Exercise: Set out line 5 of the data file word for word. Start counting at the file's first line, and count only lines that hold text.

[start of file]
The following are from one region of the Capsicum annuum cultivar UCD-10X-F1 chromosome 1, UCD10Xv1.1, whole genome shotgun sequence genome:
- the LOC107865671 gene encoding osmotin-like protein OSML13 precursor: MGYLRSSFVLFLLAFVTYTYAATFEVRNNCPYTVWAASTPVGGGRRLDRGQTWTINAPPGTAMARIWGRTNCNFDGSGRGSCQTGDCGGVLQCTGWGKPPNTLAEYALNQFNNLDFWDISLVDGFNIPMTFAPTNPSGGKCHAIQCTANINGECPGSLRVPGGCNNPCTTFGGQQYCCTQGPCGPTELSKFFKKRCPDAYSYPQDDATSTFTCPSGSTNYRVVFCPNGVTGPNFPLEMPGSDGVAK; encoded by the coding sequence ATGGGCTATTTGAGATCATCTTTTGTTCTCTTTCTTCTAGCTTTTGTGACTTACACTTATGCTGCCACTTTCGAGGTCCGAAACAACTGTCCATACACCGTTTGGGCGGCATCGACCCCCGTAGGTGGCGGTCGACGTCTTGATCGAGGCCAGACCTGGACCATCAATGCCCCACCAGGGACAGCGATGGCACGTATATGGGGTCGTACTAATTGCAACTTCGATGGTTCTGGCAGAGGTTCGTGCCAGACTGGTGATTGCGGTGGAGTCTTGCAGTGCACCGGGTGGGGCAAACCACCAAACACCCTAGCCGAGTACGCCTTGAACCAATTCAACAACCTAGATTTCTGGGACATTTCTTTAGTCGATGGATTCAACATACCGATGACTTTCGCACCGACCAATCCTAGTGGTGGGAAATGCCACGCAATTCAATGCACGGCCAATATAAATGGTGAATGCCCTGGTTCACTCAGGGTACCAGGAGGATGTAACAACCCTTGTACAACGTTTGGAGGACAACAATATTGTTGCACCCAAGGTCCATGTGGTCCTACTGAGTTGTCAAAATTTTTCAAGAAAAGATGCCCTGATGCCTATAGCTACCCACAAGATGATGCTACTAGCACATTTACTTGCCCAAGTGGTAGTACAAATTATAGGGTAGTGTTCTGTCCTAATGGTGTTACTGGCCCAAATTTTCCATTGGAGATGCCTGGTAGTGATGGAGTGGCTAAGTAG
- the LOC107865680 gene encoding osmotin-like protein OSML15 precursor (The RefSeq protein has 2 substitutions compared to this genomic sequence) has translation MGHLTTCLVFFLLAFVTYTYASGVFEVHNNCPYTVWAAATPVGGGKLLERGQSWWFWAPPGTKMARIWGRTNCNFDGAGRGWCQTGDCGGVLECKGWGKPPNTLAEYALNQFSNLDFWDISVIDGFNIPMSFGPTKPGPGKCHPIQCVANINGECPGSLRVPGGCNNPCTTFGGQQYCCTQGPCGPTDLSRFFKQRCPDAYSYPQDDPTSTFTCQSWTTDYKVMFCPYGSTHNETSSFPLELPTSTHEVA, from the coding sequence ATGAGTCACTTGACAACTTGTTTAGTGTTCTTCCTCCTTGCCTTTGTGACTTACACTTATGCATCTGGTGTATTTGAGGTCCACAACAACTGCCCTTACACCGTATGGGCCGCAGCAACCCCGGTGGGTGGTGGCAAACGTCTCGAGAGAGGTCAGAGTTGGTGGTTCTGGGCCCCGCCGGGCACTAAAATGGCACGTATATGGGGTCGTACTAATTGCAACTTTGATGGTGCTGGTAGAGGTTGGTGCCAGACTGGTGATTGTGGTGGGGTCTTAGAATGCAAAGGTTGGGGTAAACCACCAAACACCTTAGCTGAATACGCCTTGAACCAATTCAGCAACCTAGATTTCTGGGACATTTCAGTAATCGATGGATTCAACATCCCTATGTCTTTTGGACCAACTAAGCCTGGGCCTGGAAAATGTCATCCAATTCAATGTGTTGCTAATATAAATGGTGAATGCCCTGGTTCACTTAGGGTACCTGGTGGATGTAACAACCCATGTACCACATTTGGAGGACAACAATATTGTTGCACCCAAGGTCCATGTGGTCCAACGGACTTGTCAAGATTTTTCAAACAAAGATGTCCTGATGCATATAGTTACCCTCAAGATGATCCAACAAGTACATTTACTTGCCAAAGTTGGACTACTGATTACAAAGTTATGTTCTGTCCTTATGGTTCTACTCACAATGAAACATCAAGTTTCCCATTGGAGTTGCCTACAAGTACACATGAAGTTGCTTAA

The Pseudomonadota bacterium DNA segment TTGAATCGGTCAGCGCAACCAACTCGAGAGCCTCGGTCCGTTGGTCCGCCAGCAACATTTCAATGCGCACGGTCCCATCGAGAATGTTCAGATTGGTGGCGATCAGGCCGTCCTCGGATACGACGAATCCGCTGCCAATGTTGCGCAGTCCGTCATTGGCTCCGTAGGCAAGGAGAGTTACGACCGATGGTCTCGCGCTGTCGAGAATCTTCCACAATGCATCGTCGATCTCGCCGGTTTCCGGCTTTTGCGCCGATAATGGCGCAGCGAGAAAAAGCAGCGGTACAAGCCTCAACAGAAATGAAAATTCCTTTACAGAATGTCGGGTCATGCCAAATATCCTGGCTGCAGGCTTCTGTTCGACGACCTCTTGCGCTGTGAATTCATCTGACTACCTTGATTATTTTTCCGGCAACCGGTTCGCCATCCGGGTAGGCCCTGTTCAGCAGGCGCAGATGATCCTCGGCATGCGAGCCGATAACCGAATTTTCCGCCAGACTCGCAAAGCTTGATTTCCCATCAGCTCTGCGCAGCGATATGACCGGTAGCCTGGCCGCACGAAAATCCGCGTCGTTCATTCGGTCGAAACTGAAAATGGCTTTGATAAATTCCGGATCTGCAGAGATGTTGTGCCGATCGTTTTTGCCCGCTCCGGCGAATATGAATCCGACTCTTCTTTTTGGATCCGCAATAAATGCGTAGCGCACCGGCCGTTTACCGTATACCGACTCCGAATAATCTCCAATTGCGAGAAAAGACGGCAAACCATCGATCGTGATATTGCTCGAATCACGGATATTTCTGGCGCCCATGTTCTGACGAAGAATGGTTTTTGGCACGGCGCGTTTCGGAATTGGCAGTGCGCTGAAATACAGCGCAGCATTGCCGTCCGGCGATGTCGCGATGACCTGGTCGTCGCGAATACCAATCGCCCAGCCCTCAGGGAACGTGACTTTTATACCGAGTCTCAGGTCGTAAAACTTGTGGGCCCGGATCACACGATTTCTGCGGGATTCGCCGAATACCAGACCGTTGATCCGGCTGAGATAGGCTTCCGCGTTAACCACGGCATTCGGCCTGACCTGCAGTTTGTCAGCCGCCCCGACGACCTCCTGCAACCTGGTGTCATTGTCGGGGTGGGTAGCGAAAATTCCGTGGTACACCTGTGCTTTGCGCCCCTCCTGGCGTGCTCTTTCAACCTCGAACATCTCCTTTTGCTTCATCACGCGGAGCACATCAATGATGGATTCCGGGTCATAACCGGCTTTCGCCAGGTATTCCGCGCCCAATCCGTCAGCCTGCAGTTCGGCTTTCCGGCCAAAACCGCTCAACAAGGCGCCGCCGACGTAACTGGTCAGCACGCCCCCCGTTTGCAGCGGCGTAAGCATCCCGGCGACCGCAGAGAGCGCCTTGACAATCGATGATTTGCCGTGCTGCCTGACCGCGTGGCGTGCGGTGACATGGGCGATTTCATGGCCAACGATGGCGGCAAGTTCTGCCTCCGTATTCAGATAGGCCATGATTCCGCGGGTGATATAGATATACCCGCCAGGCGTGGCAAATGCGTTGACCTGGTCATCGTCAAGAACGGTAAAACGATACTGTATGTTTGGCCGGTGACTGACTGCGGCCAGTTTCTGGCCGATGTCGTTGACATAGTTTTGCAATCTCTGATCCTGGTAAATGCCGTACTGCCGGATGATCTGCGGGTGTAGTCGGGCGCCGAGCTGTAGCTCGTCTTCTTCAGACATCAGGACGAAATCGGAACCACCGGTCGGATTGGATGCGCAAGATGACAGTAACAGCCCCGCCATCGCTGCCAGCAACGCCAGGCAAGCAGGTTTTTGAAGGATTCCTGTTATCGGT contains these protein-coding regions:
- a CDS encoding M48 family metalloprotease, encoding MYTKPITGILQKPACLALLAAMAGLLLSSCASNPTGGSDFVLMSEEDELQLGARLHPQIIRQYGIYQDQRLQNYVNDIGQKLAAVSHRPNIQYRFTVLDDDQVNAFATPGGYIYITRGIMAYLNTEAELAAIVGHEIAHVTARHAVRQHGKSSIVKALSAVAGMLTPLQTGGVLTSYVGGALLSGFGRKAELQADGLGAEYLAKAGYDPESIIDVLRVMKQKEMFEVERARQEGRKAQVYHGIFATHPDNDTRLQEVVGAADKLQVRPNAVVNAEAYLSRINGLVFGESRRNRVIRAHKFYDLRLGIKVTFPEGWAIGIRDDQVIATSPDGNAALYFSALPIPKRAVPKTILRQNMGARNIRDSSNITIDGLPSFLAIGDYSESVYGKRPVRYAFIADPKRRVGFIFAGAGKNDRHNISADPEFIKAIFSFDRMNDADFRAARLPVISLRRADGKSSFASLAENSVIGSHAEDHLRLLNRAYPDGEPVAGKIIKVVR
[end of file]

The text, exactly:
- a CDS encoding M48 family metalloprotease, encoding MYTKPITGILQKPACLALLAAMAGLLLSSCASNPTGGSDFVLMSEEDELQLGARLHPQIIRQYGIYQDQRLQNYVNDIGQKLAAVSHRPNIQYRFTVLDDDQVNAFATPGGYIYITRGIMAYLNTEAELAAIVGHEIAHVTARHAVRQHGKSSIVKALSAVAGMLTPLQTGGVLTSYVGGALLSGFGRKAELQADGLGAEYLAKAGYDPESIIDVLRVMKQKEMFEVERARQEGRKAQVYHGIFATHPDNDTRLQEVVGAADKLQVRPNAVVNAEAYLSRINGLVFGESRRNRVIRAHKFYDLRLGIKVTFPEGWAIGIRDDQVIATSPDGNAALYFSALPIPKRAVPKTILRQNMGARNIRDSSNITIDGLPSFLAIGDYSESVYGKRPVRYAFIADPKRRVGFIFAGAGKNDRHNISADPEFIKAIFSFDRMNDADFRAARLPVISLRRADGKSSFASLAENSVIGSHAEDHLRLLNRAYPDGEPVAGKIIKVVR